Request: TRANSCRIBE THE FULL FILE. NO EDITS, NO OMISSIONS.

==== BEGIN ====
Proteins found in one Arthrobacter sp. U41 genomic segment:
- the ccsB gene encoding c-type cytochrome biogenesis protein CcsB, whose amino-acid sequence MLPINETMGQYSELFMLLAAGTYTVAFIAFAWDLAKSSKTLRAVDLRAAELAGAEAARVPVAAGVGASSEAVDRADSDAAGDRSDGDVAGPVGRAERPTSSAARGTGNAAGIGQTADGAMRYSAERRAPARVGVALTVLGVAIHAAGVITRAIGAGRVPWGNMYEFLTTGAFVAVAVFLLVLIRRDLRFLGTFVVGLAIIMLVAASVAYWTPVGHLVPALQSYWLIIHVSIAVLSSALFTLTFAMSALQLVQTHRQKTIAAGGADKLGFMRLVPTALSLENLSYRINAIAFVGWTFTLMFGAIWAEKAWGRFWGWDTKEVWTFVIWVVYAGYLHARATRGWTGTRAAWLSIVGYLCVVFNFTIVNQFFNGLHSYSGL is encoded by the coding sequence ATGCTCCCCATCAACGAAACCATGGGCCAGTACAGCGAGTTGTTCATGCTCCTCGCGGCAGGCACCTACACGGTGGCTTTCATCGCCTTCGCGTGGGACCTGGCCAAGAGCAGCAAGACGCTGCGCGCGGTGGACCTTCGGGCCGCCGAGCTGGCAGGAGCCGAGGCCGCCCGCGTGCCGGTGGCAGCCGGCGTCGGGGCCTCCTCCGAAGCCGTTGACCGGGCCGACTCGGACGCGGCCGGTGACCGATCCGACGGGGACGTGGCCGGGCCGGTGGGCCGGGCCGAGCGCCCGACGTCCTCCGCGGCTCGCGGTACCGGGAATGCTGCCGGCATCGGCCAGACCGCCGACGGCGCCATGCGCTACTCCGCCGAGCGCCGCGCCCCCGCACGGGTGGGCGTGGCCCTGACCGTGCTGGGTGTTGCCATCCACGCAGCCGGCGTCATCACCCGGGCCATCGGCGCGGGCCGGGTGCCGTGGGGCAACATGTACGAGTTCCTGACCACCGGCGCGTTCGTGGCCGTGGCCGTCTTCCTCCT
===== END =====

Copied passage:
Proteins found in one Arthrobacter sp. U41 genomic segment:
- the ccsB gene encoding c-type cytochrome biogenesis protein CcsB, whose amino-acid sequence MLPINETMGQYSELFMLLAAGTYTVAFIAFAWDLAKSSKTLRAVDLRAAELAGAEAARVPVAAGVGASSEAVDRADSDAAGDRSDGDVAGPVGRAERPTSSAARGTGNAAGIGQTADGAMRYSAERRAPARVGVALTVLGVAIHAAGVITRAIGAGRVPWGNMYEFLTTGAFVAVAVFLLVLIRRDLRFLGTFVVGLAIIMLVAASVAYWTPVGHLVPALQSYWLIIHVSIAVLSSALFTLTFAMSALQLVQTHRQKTIAAGGADKLGFMRLVPTALSLENLSYRINAIAFVGWTFTLMFGAIWAEKAWGRFWGWDTKEVWTFVIWVVYAGYLHARATRGWTGTRAAWLSIVGYLCVVFNFTIVNQFFNGLHSYSGL is encoded by the coding sequence ATGCTCCCCATCAACGAAACCATGGGCCAGTACAGCGAGTTGTTCATGCTCCTCGCGGCAGGCACCTACACGGTGGCTTTCATCGCCTTCGCGTGGGACCTGGCCAAGAGCAGCAAGACGCTGCGCGCGGTGGACCTTCGGGCCGCCGAGCTGGCAGGAGCCGAGGCCGCCCGCGTGCCGGTGGCAGCCGGCGTCGGGGCCTCCTCCGAAGCCGTTGACCGGGCCGACTCGGACGCGGCCGGTGACCGATCCGACGGGGACGTGGCCGGGCCGGTGGGCCGGGCCGAGCGCCCGACGTCCTCCGCGGCTCGCGGTACCGGGAATGCTGCCGGCATCGGCCAGACCGCCGACGGCGCCATGCGCTACTCCGCCGAGCGCCGCGCCCCCGCACGGGTGGGCGTGGCCCTGACCGTGCTGGGTGTTGCCATCCACGCAGCCGGCGTCATCACCCGGGCCATCGGCGCGGGCCGGGTGCCGTGGGGCAACATGTACGAGTTCCTGACCACCGGCGCGTTCGTGGCCGTGGCCGTCTTCCTCCT